Essential workers

Nearly half of ER docs are reluctant to seek mental health treatment, survey finds

Emergency physicians report fearing workplace stigma and professional consequences if they obtain treatment for a mental health condition.

Throughout the COVID-19 pandemic, emergency physicians have been among the most impacted groups. Many ER doctors are providing frontline care to acutely ill patients, losing patients and in some cases peers, and grappling with PPE shortages.

While on-the-job stresses have greatly increased, nearly half of emergency medicine physicians are reluctant to seek mental health treatment, according to a recent survey from the American College of Emergency Physicians (ACEP). The organization surveyed over 850 physicians in mid-October.

Reluctant physicians said they feared professional repercussions and stigma in their workplace. Nearly three-quarters of the physicians surveyed say they feel there is a stigma surrounding mental health treatment in their workplace. Several physicians said they were concerned about potentially having to report the treatment on medical license applications in the future.

The survey also found that:

  • Eighty-seven percent of emergency physicians say they are under more stress than they were at the beginning of the pandemic.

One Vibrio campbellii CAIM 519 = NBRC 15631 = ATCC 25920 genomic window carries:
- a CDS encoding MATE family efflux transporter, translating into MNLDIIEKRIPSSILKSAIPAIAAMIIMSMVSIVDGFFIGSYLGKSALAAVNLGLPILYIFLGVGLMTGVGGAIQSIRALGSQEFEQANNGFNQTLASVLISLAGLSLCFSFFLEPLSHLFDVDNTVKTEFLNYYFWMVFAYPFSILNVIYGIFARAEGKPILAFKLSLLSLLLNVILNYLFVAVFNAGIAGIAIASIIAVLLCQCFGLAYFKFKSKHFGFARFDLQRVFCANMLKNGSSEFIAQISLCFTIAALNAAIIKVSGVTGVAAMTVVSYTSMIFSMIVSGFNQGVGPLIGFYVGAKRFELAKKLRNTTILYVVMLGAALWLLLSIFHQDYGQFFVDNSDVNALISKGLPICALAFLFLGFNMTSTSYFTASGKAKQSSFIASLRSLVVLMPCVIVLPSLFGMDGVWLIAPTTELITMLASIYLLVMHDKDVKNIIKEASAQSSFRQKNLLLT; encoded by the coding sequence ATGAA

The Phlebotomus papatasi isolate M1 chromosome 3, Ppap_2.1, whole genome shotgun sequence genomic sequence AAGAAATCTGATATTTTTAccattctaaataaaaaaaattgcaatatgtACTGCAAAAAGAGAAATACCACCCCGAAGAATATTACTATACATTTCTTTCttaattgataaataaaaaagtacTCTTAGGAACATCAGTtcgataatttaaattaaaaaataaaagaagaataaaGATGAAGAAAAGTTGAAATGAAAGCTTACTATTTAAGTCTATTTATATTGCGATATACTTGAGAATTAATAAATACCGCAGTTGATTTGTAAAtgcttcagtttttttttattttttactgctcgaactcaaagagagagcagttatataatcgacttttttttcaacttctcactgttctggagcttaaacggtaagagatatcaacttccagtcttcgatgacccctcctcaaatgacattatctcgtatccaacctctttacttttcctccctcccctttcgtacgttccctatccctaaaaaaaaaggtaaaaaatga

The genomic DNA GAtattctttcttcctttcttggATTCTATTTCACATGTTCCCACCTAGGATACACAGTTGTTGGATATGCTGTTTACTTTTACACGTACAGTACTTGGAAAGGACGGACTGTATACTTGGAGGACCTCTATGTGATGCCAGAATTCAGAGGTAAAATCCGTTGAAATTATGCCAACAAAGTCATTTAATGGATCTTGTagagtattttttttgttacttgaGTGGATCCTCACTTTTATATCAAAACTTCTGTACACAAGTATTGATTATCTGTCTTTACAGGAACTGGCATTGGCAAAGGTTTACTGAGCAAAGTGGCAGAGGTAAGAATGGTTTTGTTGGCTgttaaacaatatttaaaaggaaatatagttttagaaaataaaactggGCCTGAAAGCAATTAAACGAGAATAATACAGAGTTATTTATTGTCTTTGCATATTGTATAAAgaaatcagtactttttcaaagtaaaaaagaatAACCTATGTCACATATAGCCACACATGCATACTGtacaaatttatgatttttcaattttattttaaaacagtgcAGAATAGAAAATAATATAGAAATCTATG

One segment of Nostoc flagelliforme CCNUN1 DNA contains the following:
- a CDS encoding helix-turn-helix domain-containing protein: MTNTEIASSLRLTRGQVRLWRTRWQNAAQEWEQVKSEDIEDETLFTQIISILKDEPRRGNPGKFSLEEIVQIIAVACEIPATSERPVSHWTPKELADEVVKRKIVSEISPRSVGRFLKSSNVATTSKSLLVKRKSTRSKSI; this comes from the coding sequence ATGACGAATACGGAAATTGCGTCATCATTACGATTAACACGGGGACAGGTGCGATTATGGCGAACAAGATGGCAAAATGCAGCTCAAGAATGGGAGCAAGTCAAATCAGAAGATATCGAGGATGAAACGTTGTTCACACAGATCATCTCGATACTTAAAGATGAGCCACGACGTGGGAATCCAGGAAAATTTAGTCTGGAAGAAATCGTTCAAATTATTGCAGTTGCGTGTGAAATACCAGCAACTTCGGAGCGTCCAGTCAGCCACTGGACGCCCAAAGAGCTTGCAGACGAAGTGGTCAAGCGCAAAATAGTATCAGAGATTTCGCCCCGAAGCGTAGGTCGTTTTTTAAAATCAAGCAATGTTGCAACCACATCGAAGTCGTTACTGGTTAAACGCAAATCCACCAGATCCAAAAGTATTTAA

• Eighty percent are concerned about contracting COVID-19.
  • 6 in 10 are stressed out over inadequate PPE.

In a statement, ACEP President Mark Rosenberg, DO, MBA, called for an overhaul of the profession’s handling of personal mental health.

“This new data adds real urgency to the need for emergency physicians, policymakers and clinical leaders to work together to change our approach to mental health. Every health care professional, especially those on the frontlines of the pandemic, should be able to address their mental health without fear of judgement or consequences,” he said.

Last year, the AOA House of Delegates approved policy urging state medical licensing boards to refrain from asking about past history of mental health or substance use diagnoses or treatment on licensure applications or renewals. The policy encourages boards to instead focus on current physical or mental disorders that could impact a physician’s ability to safely practice medicine.

Founded by a DO, the Physician Support Line, (888) 409-0141, is a national, free and confidential support line service made up of 800+ volunteer psychiatrists who joined together to provide peer support for physicians during the COVID-19 epidemic.